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Mark Chappell, Zach Potter, Trevor J. Hine, Kathy T. Mullen, James Shand; Reducing magnocellular processing of various motion trajectories tests single process theories of visual position perception. Journal of Vision 2013;13(10):16. doi: https://doi.org/10.1167/13.10.16.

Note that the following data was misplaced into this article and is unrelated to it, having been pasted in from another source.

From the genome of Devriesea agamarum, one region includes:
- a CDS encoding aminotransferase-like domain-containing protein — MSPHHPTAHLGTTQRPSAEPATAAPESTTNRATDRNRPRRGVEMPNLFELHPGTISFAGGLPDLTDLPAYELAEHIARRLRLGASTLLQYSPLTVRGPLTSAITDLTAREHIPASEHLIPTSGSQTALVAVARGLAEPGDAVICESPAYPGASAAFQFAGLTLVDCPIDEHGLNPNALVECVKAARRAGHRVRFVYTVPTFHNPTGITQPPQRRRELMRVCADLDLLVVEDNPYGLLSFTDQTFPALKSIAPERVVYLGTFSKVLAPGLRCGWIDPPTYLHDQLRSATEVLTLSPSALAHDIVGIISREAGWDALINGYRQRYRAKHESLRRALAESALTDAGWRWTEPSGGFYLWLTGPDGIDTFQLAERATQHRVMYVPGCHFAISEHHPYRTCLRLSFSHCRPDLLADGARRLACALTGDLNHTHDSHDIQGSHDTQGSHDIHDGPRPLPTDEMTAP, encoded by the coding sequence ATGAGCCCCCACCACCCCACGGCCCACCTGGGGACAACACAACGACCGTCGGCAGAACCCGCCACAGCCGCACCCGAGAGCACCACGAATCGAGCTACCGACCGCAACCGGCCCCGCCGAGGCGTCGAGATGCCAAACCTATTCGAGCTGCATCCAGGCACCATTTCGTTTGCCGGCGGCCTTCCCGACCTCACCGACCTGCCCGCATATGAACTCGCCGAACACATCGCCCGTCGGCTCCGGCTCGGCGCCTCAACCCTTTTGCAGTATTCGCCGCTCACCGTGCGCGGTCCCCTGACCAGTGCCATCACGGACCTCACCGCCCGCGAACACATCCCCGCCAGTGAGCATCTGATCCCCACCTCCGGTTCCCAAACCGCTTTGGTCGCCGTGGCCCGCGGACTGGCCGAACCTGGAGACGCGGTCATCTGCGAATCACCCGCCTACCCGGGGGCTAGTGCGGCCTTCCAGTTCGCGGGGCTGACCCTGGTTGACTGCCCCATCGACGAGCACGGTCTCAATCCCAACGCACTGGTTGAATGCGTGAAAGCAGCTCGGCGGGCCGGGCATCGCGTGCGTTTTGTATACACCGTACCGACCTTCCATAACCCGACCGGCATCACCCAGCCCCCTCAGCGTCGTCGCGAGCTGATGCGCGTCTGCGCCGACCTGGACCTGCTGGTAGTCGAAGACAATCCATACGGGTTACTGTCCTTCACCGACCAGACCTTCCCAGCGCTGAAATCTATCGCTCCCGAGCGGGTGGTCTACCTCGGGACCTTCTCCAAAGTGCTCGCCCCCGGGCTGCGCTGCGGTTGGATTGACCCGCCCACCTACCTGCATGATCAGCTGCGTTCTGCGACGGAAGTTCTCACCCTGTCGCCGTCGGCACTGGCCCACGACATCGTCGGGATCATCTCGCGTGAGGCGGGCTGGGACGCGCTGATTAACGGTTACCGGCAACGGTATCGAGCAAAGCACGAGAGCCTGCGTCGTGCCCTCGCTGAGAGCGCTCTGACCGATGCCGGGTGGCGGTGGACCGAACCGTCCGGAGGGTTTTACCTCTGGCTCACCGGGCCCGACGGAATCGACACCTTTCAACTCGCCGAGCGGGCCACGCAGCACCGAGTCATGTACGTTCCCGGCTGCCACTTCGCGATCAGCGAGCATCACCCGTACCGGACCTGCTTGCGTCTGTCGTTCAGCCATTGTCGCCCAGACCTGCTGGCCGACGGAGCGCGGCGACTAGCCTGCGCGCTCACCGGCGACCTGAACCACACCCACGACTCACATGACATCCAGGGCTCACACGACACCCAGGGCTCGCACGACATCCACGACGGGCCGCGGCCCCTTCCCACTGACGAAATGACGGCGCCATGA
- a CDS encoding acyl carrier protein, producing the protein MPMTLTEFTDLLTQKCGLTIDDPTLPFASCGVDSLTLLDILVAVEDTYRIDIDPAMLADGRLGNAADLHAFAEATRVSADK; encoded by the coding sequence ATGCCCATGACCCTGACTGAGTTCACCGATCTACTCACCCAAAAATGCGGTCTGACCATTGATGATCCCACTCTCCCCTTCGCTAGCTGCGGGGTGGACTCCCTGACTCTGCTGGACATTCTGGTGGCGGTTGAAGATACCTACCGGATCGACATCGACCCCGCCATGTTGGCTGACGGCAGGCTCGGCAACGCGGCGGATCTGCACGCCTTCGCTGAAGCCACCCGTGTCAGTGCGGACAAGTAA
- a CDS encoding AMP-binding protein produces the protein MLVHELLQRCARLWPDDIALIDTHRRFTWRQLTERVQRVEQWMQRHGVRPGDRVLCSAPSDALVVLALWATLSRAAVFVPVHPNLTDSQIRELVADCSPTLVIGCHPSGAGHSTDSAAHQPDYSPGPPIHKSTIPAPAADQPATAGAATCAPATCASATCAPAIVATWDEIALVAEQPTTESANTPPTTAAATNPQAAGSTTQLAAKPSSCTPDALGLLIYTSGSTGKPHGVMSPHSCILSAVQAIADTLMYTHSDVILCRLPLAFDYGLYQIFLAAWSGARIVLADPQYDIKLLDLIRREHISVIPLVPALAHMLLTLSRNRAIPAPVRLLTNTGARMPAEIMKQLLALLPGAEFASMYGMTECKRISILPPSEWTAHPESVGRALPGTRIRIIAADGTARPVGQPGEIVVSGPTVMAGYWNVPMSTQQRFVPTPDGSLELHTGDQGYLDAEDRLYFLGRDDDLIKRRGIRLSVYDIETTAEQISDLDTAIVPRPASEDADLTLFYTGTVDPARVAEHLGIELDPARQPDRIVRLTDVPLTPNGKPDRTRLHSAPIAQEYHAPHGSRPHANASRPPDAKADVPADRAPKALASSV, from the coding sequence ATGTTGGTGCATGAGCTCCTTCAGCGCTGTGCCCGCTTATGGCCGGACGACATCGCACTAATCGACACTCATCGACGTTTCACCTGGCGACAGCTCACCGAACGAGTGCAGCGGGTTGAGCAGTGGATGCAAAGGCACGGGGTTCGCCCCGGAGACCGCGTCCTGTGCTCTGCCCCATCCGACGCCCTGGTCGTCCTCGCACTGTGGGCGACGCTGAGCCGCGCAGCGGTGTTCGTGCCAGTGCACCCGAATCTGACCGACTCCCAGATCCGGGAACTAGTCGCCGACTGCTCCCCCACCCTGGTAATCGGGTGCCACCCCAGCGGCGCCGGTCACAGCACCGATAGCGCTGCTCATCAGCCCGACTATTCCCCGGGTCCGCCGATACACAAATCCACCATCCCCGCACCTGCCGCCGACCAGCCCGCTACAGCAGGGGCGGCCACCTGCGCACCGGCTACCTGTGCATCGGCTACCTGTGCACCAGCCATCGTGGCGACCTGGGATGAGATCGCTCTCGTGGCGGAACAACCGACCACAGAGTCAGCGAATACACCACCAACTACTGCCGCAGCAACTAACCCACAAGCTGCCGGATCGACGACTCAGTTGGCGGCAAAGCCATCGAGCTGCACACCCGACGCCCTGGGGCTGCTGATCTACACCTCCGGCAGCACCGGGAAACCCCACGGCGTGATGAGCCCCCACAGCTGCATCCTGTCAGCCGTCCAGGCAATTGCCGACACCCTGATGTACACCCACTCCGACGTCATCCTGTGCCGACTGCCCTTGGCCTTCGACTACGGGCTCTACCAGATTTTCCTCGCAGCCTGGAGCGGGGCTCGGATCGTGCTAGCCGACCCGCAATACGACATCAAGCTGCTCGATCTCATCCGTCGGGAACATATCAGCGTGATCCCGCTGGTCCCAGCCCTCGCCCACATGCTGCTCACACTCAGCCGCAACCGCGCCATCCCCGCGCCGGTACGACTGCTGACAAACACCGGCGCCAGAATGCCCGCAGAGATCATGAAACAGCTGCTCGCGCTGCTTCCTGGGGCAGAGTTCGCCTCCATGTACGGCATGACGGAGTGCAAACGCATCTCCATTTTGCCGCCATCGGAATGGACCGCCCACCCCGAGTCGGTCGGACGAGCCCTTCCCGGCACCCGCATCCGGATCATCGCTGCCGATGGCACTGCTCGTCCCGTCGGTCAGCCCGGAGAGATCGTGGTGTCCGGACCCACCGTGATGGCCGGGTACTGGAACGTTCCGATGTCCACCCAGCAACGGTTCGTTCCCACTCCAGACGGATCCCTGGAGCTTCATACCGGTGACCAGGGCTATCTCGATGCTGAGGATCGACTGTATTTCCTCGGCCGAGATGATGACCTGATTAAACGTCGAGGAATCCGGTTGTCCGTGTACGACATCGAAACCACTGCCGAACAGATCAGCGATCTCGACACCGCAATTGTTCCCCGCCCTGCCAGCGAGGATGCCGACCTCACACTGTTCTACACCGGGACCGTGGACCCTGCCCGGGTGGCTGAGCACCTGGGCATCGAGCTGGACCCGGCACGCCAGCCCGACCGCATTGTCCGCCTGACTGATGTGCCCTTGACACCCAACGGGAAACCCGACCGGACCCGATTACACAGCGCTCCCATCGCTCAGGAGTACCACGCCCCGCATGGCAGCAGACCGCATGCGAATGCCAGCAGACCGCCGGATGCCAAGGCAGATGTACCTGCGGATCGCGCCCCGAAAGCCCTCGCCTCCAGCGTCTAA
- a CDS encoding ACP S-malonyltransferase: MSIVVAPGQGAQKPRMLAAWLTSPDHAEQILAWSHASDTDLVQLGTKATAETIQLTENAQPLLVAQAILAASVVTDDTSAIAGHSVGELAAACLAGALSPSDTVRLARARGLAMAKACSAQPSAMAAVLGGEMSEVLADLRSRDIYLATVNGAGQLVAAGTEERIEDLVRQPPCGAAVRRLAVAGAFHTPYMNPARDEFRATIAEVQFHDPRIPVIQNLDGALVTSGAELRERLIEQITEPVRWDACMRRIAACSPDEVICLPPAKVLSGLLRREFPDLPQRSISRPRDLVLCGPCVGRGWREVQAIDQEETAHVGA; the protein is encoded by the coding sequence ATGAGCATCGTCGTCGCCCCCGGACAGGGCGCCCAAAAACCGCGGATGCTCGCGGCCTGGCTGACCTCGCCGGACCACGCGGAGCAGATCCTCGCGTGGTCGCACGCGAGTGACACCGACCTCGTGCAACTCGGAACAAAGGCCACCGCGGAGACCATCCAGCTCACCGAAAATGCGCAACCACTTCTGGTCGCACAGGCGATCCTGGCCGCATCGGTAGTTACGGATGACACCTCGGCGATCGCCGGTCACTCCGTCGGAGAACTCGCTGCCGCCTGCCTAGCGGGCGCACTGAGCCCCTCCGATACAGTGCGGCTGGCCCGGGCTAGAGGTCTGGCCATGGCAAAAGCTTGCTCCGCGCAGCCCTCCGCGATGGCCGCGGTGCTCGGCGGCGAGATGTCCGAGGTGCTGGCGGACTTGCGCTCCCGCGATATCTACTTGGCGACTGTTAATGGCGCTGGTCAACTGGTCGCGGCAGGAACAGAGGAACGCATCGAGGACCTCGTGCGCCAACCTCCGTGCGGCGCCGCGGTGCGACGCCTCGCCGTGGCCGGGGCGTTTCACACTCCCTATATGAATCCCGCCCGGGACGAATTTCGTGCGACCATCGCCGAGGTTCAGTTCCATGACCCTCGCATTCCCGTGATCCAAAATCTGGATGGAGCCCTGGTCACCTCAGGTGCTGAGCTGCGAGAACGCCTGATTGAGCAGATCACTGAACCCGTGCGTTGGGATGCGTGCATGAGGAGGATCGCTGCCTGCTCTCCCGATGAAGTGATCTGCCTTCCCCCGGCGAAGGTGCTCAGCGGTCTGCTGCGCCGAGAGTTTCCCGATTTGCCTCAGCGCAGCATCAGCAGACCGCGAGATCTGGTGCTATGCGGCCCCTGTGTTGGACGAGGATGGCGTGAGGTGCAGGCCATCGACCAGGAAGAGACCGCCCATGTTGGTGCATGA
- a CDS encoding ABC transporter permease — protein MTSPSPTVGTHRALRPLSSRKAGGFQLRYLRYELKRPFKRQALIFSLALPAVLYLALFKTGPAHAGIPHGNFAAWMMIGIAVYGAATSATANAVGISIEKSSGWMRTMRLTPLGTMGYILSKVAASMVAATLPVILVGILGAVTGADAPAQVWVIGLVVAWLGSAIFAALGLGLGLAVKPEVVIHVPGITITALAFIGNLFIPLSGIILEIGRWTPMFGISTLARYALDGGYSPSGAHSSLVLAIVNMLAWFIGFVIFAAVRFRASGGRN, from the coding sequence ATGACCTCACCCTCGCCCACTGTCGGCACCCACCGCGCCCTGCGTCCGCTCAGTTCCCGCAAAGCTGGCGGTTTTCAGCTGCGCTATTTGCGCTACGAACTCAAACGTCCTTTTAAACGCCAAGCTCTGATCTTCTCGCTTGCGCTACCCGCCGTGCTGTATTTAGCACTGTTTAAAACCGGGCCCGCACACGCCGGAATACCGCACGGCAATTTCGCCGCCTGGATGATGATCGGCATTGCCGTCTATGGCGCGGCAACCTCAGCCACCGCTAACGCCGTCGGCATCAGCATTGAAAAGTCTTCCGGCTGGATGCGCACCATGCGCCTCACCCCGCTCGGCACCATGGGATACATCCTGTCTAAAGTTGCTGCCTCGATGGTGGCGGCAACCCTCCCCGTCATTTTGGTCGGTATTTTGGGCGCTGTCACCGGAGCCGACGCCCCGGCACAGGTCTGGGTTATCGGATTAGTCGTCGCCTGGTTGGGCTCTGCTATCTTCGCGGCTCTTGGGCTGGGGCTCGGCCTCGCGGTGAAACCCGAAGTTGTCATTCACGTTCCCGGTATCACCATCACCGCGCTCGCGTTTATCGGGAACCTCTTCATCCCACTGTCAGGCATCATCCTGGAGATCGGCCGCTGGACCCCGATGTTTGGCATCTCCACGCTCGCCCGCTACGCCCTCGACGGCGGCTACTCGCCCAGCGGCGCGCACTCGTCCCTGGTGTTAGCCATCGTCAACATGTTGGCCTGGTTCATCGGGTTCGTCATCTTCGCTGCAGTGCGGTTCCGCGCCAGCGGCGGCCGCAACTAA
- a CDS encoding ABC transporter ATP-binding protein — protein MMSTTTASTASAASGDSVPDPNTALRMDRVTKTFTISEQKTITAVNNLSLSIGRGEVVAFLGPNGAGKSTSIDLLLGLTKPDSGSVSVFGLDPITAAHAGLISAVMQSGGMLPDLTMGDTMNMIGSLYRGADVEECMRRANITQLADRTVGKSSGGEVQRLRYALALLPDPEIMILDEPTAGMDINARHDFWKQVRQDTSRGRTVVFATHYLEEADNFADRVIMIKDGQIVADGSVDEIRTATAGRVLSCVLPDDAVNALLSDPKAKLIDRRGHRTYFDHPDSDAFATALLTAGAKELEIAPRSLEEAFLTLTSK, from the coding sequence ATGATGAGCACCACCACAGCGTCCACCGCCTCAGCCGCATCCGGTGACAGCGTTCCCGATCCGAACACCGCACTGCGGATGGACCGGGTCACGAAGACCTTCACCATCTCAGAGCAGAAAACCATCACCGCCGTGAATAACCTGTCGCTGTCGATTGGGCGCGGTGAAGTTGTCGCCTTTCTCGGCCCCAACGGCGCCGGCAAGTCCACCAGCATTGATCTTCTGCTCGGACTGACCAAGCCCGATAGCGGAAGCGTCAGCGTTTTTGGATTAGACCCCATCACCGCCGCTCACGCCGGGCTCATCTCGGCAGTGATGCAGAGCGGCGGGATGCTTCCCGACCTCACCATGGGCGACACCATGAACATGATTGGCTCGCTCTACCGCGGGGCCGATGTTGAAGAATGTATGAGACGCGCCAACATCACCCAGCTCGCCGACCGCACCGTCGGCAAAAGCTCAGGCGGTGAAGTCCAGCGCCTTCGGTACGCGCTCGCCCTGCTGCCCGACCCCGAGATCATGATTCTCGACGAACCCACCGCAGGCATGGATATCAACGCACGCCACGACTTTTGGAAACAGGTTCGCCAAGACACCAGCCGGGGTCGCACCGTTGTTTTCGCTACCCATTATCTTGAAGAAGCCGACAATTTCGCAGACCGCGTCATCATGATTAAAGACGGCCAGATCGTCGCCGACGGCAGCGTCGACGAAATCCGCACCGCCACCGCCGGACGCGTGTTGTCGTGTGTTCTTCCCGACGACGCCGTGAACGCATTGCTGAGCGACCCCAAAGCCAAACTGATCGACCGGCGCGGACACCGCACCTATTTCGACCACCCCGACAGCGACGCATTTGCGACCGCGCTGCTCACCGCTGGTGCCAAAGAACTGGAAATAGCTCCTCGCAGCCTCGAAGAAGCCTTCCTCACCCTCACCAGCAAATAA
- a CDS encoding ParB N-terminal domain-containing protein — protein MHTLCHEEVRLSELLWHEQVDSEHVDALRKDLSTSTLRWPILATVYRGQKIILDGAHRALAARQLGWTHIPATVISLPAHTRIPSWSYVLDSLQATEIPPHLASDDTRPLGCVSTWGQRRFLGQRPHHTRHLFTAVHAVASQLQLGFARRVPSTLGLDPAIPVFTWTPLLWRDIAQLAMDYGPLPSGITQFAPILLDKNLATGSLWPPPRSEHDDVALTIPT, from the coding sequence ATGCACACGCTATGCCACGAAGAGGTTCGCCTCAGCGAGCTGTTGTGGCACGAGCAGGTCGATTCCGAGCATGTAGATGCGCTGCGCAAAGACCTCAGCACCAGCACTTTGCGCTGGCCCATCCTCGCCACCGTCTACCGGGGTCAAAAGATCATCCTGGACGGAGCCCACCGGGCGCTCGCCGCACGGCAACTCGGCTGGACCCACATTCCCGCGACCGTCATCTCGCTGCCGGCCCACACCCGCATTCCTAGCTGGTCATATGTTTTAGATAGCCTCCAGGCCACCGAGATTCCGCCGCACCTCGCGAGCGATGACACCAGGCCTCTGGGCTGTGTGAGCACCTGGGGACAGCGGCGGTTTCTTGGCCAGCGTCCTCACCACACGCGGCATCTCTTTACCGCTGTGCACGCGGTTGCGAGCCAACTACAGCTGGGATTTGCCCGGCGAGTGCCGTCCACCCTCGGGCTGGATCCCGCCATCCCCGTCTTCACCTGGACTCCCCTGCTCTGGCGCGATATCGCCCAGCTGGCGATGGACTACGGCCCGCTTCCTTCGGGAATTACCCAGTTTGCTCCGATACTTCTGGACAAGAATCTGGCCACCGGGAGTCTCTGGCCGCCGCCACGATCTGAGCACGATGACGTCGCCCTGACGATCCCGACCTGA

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Spatial projection and temporal integration are two prominent theories of visual localization for moving stimuli which gain most of their explanatory power from a single process. Spatial projection theories posit that a moving stimulus' perceived position is projected forwards in order to compensate for processing delays (Eagleman & Sejnowski, 2007; Nijhawan, 2008). Temporal integration theories (Krekelberg & Lappe, 2000) suggest that an averaging over positions occupied by the moving stimulus for a period of time is the dominant process underlying perception of position. We found that when magnocellular (M) pathway processing was reduced, there were opposite effects on localization judgments when a smooth, continuous trajectory was used, compared to when the moving object suddenly appeared, or suddenly reversed direction. The flash-lag illusion was decreased for the continuous trajectory, but increased for the onset and reversal trajectories. This cross-over interaction necessitates processes additional to those proposed by either the spatial projection or temporal integration theories in order to explain the perception of the position of moving stimuli across all our conditions. Differentiating our onset trajectory conditions from a Fröhlich illusion, in a second experiment, we found a null Fröhlich illusion under normal luminance-defined conditions, significantly smaller than the corresponding flash-lag illusion, but significantly increased when M processing was reduced. Our data are most readily accounted for by Kirschfeld and Kammer's (1999) backward-inhibition and focal attention theory.
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